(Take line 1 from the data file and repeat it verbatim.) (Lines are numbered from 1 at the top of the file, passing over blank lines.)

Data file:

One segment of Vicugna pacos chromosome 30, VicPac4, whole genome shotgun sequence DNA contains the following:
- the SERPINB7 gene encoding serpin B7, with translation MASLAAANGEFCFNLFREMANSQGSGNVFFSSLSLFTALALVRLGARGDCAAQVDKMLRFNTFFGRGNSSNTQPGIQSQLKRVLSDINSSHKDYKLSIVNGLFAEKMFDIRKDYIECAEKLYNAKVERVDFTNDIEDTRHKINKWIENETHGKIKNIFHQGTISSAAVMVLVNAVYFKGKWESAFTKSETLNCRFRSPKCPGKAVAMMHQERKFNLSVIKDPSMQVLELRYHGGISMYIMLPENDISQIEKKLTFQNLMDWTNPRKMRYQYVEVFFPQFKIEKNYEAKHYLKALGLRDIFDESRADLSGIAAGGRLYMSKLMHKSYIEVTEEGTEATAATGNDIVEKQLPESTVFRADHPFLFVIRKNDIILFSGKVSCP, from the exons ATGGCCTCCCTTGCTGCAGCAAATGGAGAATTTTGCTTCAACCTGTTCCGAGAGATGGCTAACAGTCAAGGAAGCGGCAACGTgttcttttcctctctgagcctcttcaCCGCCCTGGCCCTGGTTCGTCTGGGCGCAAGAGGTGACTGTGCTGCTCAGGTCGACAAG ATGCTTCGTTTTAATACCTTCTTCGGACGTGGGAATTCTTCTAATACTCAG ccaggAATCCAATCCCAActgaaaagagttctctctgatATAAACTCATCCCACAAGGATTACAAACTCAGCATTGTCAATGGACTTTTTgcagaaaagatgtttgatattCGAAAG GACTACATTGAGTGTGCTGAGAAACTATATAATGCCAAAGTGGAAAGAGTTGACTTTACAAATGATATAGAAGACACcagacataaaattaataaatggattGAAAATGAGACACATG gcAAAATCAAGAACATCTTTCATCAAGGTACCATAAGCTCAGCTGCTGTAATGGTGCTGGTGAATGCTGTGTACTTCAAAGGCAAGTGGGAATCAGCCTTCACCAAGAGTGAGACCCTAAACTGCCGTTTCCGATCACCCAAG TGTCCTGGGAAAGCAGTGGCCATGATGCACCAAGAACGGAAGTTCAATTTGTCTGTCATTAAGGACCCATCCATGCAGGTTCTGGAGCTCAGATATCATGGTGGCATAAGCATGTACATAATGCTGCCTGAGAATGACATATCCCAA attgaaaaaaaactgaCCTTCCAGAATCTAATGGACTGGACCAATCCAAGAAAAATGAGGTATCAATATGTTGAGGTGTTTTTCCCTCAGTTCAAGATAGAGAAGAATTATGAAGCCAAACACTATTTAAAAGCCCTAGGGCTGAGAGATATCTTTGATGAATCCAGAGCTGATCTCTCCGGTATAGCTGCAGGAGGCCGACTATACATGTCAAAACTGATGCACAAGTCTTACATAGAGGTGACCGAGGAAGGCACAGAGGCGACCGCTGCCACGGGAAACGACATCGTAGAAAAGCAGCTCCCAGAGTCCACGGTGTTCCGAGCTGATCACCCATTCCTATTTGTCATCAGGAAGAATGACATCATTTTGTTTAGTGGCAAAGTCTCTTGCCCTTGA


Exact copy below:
One segment of Vicugna pacos chromosome 30, VicPac4, whole genome shotgun sequence DNA contains the following: